(GPR). Feature sets of both classes have almost the same information for both Metal Detector (MD) and GPR data.
There were no evident features those are easily discriminate classes. Background removal has been applied to original
B-Scan data and then a normalization process was performed. Image thresholding was applied to segment B-Scan GPR
images. So, main hyperbolic shape of buried object reflection was extracted and then a morphological process was
performed optionally. Templates of each class representatives have been obtained and they were searched whether they
match with true class or not. Two data sets were examined experimentally. Actually they were obtained in different time
and burial for the same objects. Considerably high discrimination performance was obtained which was not possible by
using individual Metal Detector data.
In this study buried object detection on the GPR data is examined using CA-CFAR detector. In the first part of the study
the background signals of B-scan frames from a pulse GPR is statistically inspected. The results revealed that the
background signals residual from a removing process of the dominant GPR signals due to air-to-ground interface have
shown K-Distributed statistics. The form and scale parameters of K-Distribution are estimated using the fractional
moments. The background or the clutter signals from three different soils have resulted in distinctive shape parameters.
The shape parameter of the distribution could generally discriminate three soils. In the second part of the study the
receiver loss of CA-CFAR detector is estimated using a numerical method and the Monte-Carlo simulation. The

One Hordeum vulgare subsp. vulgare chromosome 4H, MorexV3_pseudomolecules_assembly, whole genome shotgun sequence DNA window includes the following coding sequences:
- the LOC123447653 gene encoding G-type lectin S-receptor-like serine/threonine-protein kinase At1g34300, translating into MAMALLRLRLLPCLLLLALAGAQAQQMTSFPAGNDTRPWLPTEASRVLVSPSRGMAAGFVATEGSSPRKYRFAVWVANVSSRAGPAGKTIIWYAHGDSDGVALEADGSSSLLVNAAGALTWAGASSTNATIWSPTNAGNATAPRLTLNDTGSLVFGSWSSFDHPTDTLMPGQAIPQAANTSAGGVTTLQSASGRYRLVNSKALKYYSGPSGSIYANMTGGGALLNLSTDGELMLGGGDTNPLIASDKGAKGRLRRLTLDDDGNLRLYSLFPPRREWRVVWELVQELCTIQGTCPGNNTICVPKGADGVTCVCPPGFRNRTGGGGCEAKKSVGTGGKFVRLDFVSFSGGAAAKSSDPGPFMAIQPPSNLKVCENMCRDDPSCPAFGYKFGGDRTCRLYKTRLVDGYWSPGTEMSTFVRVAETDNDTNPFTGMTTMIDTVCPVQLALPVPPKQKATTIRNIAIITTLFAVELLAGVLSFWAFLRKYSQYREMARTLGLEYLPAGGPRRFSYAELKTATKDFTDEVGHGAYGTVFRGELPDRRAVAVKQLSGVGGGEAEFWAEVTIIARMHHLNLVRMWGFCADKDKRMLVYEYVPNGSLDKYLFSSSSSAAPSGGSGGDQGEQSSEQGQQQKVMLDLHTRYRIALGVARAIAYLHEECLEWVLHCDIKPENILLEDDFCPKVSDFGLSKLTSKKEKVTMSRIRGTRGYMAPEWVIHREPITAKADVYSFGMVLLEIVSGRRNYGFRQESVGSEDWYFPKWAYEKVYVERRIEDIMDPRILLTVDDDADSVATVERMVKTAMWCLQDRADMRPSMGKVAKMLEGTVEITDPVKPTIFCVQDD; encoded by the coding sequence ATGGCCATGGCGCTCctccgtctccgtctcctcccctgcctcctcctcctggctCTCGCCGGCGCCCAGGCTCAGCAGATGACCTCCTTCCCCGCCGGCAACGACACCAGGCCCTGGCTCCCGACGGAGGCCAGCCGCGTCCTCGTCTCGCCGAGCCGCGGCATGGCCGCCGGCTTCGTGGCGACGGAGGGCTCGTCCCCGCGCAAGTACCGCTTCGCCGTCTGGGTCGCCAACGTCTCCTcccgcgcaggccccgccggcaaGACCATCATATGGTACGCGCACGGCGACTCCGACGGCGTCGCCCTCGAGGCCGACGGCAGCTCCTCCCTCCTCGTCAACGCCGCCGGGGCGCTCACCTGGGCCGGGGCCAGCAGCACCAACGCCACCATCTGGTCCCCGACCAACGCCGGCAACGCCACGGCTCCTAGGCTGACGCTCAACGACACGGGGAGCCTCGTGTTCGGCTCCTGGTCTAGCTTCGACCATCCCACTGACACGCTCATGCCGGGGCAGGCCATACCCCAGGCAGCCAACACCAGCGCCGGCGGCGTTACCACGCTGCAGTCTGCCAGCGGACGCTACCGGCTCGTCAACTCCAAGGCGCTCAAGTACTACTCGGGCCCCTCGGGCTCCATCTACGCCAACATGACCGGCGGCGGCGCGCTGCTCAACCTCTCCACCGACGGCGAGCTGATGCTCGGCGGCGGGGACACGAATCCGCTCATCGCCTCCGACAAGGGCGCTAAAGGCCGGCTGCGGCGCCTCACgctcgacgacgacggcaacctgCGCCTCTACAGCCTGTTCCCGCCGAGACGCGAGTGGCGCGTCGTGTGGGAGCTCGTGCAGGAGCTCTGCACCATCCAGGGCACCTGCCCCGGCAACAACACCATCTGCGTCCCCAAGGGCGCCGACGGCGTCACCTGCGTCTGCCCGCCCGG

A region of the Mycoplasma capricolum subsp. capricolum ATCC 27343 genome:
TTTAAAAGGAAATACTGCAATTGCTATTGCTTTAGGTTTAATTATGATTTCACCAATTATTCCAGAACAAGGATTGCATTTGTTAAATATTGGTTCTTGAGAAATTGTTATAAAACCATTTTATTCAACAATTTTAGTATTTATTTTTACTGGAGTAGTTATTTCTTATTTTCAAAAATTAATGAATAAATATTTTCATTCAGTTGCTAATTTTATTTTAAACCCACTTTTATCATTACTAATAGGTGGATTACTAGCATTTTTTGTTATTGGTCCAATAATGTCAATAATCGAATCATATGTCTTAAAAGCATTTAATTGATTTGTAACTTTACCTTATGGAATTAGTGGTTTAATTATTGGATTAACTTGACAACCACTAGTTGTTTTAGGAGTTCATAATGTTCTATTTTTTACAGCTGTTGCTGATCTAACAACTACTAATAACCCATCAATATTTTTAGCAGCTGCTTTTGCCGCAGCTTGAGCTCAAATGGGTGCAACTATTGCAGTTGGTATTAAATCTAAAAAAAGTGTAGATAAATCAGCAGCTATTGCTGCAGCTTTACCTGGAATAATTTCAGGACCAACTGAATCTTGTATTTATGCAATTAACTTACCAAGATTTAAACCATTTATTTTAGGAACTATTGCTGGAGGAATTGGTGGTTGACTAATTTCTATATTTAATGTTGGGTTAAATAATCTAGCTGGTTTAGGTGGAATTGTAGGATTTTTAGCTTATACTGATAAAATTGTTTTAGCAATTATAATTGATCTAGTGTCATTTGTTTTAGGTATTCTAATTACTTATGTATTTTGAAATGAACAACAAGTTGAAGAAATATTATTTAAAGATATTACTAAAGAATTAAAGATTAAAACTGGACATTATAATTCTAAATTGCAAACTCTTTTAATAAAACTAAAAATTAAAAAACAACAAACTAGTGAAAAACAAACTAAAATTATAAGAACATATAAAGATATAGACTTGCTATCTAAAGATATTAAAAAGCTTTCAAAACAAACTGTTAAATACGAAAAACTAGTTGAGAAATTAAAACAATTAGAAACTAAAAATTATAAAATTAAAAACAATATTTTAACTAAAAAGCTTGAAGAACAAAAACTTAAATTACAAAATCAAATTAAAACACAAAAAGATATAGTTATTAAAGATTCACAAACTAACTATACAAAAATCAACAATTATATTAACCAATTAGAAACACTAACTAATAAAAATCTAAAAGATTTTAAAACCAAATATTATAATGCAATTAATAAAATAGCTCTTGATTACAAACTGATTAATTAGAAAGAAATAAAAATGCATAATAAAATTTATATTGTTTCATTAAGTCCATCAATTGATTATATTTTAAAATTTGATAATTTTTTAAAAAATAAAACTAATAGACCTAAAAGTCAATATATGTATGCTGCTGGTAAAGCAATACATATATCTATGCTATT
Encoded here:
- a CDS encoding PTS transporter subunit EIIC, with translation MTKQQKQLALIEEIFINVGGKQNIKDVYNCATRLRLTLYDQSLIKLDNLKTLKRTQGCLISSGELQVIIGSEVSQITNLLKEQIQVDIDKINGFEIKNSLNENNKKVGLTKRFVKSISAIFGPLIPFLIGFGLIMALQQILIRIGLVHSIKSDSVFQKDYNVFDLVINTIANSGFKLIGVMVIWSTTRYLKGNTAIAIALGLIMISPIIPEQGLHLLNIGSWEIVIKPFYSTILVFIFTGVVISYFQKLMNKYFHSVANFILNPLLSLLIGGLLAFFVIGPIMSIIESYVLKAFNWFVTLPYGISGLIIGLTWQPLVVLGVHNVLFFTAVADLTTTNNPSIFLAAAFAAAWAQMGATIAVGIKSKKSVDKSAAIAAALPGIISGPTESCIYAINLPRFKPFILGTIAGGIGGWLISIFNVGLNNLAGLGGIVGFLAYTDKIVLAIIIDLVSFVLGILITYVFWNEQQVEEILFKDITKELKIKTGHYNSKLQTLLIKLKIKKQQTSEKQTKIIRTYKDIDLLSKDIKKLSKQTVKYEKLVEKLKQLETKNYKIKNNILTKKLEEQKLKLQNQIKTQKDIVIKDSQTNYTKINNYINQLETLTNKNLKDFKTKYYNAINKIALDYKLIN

receiver loss is also associated to the K-Distribution and CA-CFAR detector parameters in the simulation. Time series
with statistical properties similar to those of the real measurements are obtained using SIRV and employed in the
Monte-Carlo simulation. In the third part of the study effectiveness of CA-CFAR detector on B-scan frames is analyzed
by measuring the ROC of the detector. High detection probabilities of buried objects at relatively low SNR data are
obtained by CA-CFAR detector.
Electromagnetic Induction sensor (Metal Detector) has wide application areas for buried metallic object searching, such
as detection of buried pipes, mine and mine like-targets, etc. In this paper, identification of buried metallic objects was
studied. The distinctive features of the signal were obtained, than classification process was performed. Identification
process was realized by utilizing k-Nearest neighbor and Neural Network Classifiers.
Proc. SPIE. 5794, Detection and Remediation Technologies for Mines and Minelike Targets X
KEYWORDS: Target detection, Detection and tracking algorithms, Dielectrics, Inspection, Linear filtering, Signal processing, Dielectric filters, Signal detection, Land mines, General packet radio service
In this paper, we studied the effects of the preprocessing techniques over buried object detection performance. We examined different preprocessing techniques applied before the detection algorithm proposed by Sezgin . It is obtained that used preprocessing techniques decreases false alarm rates in real environment. We used different size of objects and burial depths for both metallic and non-metallic targets.
Proc. SPIE. 5415, Detection and Remediation Technologies for Mines and Minelike Targets IX
KEYWORDS: Target detection, Detection and tracking algorithms, Modulation, Signal processing, Spatial resolution, Signal detection, Environmental sensing, Ground penetrating radar, Land mines, General packet radio service
In this work the detection process of buried objects is presented utilizing Ground Penetrating Radar (GPR). Background removal algorithm is used to obtain the target signature and correlation process is performed to reveal the reflected target energy Then, a detection warning signal is created depending on a special process. In this work, pulsed GPR system with 1 GHz bandwith is used. Scanning speed is 0.33cm/sec in the sweeping direction and this process is repeated in the walking direction with 4 cm spatial resolution.